No doubt you are expecting this to be an impassioned polemic piece (read: rant) about how video games threaten our society and our oh-so-inviolate morals. Though incorrect, given the climate of rhetoric on video games and “interactive entertainment” you would be hardly remiss in making such an assumption. Years ago, in 2010, Roger Ebert, the renowned movie critic, made a controversial blog post on a similar topic, and for his opposition to video games as art he was bombarded with comments upon comments, the most of which were of the same tone as the very first: “Roger- you just don’t get it.”
Such a line-drawing, “them vs. us” mentality is common in this debate, as is the refusal to engage in serious conversation. Video game fans and developers seek legitimacy for their creative medium, art “fans” seek to guard their Canon and dismiss video games as children’s entertainment- compromise would be fatal to either. Whatever camp you may fall into, I do not seek to sway you here: only to caution that part of you which demands expression. If you are an artist or writer, you know of what I speak; If you are not, merely think of the last time you truly loved something, when you felt like finally, something in this world was truly for you, when something was right, just right and that was the end of it. I aim to caution that, if you play games, this part of you is being slowly enfeebled, not from malnourishment, but, in fact, from overindulgence.
What drives us all to creativity and expression is the search for personal validation and perfection. Like a lovelorn Narcissus, we stumble around the world, desperately looking for a reflection of our own perfection. What good video games offer us is a way to cheat to such perfection. No matter the potency of your feeling, the work (writing, painting, reading, watching, understanding, talking) is difficult and the results often inaccurate. The painter tears his canvas, the writer has a block, the reader cannot penetrate the density of language, the movie-goer is cheated of a fulfilling ending. This is why works that truly move us are so rare: error is everywhere.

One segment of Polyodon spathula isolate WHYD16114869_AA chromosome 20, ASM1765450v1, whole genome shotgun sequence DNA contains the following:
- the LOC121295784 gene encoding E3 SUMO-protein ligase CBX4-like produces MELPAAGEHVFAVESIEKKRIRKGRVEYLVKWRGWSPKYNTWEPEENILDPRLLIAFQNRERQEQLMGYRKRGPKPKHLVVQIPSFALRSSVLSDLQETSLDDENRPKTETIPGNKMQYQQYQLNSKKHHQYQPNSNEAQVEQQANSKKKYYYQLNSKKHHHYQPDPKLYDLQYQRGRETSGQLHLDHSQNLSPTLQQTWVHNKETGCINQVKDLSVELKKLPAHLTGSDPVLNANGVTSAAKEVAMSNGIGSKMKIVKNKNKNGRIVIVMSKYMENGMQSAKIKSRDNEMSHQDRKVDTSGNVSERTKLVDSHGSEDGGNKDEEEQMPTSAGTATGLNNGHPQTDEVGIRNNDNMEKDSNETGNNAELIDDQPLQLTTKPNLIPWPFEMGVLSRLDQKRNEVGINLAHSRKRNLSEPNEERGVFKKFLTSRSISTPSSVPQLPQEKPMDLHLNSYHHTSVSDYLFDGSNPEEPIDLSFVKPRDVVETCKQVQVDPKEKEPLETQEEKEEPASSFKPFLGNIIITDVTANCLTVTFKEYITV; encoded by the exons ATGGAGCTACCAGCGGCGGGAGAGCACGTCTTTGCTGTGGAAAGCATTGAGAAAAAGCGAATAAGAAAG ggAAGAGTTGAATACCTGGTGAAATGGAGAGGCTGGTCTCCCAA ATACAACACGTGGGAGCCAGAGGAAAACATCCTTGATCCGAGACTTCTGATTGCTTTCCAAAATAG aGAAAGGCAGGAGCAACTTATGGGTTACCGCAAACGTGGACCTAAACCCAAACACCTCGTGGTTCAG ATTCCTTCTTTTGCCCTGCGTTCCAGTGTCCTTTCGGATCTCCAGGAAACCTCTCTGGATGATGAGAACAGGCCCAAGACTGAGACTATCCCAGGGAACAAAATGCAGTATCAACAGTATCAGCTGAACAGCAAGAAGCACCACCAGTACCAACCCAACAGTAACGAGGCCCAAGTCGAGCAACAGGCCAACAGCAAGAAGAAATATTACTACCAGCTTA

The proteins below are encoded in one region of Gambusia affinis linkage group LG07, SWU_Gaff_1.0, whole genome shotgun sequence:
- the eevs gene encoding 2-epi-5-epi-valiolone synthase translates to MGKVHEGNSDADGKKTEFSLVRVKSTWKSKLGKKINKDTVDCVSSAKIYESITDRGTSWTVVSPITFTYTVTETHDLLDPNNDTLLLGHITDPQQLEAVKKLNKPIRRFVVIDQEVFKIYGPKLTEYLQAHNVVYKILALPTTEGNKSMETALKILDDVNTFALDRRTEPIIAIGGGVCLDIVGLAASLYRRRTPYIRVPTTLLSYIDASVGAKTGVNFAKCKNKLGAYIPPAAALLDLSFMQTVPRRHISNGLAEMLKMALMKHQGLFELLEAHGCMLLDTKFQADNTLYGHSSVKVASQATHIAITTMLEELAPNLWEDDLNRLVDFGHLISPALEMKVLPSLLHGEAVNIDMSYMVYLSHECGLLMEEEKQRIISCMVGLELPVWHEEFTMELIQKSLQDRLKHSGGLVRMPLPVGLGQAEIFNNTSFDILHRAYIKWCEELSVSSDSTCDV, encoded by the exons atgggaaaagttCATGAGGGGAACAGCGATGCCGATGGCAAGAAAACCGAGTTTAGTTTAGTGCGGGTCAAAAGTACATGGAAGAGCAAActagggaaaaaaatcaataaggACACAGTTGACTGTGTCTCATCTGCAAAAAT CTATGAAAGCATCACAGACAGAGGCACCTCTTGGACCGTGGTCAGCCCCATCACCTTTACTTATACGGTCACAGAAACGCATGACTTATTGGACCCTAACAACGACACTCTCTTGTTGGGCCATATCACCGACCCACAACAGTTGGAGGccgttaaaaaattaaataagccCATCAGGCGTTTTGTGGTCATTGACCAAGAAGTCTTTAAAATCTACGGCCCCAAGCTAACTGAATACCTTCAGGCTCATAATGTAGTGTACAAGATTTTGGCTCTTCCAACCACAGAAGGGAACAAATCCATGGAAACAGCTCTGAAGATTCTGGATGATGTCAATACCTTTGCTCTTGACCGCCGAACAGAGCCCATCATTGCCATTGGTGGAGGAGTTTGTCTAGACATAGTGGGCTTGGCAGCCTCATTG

Not so with games. In a game you construct the story, you control the appearance, you are at once both creator and consumer. Now, you can satisfy your creative urge with ease. Why write a book when you can capture the thrill of creation without any of the effort or error? Why see a play that may fail to appeal when you could create the perfect play? It is after all, designed for you, by you. True, the formula realized, the rewards are great, but they come with consequence. The writer stops writing, the artist stops painting, the concertgoer refuses to listen to music that is not more personally appealing, the moviegoer can no longer tolerate the innate alienation of his lack of control. Arts and entertainment as we know it becomes simply not enough. Perhaps, one day, interactive art can rightfully supersede all that has come before it, but it is not yet ready. Indeed, the trend towards open worlds and exponential story choices has only just begun, few games can even execute it convincingly. Moreover, variety and maturity in video game stories is severely lacking. Therein lies the threat, to take the leap of faith before the God of Art is ready to catch us.
All these words of warning are not to discredit interactive works, for they have undeniable potential (either for greatness or disaster- depending on your perspective). They represent progress, a form of storytelling and expression only possible with modern technology, but as with all progress there is opportunity and there is danger.